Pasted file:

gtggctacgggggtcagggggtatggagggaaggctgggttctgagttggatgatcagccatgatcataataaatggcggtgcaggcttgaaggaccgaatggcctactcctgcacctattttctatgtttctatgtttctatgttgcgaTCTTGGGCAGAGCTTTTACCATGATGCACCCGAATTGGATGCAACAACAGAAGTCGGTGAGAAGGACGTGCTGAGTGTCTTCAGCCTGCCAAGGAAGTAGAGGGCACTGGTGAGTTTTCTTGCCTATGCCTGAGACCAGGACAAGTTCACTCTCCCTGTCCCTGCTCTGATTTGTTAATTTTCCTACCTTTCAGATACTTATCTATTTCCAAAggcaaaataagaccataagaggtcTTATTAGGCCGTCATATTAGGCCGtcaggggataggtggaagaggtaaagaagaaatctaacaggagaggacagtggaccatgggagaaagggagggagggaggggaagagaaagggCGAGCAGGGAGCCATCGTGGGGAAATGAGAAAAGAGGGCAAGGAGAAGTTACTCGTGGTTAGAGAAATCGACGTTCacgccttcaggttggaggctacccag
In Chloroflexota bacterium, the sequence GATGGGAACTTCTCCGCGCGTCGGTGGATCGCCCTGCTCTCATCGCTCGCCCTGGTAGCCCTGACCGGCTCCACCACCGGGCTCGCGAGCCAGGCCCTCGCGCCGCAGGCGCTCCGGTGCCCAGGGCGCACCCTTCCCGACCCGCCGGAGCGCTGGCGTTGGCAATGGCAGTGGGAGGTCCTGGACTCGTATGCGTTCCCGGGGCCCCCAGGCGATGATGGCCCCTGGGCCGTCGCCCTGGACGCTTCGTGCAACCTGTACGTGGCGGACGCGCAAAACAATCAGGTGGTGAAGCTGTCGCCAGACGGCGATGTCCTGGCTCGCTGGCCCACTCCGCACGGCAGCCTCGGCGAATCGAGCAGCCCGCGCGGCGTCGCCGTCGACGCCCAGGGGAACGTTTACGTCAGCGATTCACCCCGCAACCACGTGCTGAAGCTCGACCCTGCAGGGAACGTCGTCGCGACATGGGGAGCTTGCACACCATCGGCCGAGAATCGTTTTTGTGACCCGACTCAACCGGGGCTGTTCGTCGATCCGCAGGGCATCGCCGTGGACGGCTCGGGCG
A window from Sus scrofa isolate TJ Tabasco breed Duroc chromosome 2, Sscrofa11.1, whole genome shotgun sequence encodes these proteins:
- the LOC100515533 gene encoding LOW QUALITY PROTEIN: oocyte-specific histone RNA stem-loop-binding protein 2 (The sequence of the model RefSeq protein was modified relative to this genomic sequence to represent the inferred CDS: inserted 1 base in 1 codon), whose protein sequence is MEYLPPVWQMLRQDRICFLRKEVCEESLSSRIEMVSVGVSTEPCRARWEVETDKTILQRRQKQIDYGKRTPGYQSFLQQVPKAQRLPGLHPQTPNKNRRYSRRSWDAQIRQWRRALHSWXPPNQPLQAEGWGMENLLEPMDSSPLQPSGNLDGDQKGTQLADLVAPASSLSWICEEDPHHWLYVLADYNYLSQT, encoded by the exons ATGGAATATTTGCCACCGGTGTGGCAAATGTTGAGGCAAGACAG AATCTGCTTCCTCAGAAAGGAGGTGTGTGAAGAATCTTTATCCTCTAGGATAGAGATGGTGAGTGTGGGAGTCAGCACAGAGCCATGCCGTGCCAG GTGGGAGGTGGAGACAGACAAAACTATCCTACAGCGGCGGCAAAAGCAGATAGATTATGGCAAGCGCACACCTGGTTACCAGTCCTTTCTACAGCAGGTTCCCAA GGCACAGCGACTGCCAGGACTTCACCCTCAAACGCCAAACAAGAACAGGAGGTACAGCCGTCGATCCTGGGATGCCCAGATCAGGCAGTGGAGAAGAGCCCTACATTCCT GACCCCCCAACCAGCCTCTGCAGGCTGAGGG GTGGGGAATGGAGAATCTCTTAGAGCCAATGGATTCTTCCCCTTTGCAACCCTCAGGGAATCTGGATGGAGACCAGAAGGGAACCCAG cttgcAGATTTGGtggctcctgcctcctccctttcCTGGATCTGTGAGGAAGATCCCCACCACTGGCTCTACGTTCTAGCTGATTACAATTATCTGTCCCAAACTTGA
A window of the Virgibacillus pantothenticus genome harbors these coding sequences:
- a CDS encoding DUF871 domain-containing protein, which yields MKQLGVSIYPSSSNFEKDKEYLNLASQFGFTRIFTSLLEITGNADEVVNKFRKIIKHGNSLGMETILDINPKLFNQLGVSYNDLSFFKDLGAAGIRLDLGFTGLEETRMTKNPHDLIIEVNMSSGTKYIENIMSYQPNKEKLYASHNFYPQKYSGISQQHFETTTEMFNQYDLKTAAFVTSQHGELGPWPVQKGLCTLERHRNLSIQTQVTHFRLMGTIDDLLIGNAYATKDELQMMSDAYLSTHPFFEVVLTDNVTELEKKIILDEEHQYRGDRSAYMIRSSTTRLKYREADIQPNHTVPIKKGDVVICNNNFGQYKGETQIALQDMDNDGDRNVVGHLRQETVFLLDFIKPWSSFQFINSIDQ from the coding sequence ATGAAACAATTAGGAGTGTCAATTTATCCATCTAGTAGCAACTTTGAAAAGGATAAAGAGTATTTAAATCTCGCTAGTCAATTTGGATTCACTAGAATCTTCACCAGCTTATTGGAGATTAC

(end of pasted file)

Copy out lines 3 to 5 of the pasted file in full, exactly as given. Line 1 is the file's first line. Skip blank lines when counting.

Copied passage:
A window from Sus scrofa isolate TJ Tabasco breed Duroc chromosome 2, Sscrofa11.1, whole genome shotgun sequence encodes these proteins:
- the LOC100515533 gene encoding LOW QUALITY PROTEIN: oocyte-specific histone RNA stem-loop-binding protein 2 (The sequence of the model RefSeq protein was modified relative to this genomic sequence to represent the inferred CDS: inserted 1 base in 1 codon), whose protein sequence is MEYLPPVWQMLRQDRICFLRKEVCEESLSSRIEMVSVGVSTEPCRARWEVETDKTILQRRQKQIDYGKRTPGYQSFLQQVPKAQRLPGLHPQTPNKNRRYSRRSWDAQIRQWRRALHSWXPPNQPLQAEGWGMENLLEPMDSSPLQPSGNLDGDQKGTQLADLVAPASSLSWICEEDPHHWLYVLADYNYLSQT, encoded by the exons ATGGAATATTTGCCACCGGTGTGGCAAATGTTGAGGCAAGACAG AATCTGCTTCCTCAGAAAGGAGGTGTGTGAAGAATCTTTATCCTCTAGGATAGAGATGGTGAGTGTGGGAGTCAGCACAGAGCCATGCCGTGCCAG GTGGGAGGTGGAGACAGACAAAACTATCCTACAGCGGCGGCAAAAGCAGATAGATTATGGCAAGCGCACACCTGGTTACCAGTCCTTTCTACAGCAGGTTCCCAA GGCACAGCGACTGCCAGGACTTCACCCTCAAACGCCAAACAAGAACAGGAGGTACAGCCGTCGATCCTGGGATGCCCAGATCAGGCAGTGGAGAAGAGCCCTACATTCCT GACCCCCCAACCAGCCTCTGCAGGCTGAGGG GTGGGGAATGGAGAATCTCTTAGAGCCAATGGATTCTTCCCCTTTGCAACCCTCAGGGAATCTGGATGGAGACCAGAAGGGAACCCAG cttgcAGATTTGGtggctcctgcctcctccctttcCTGGATCTGTGAGGAAGATCCCCACCACTGGCTCTACGTTCTAGCTGATTACAATTATCTGTCCCAAACTTGA
A window of the Virgibacillus pantothenticus genome harbors these coding sequences: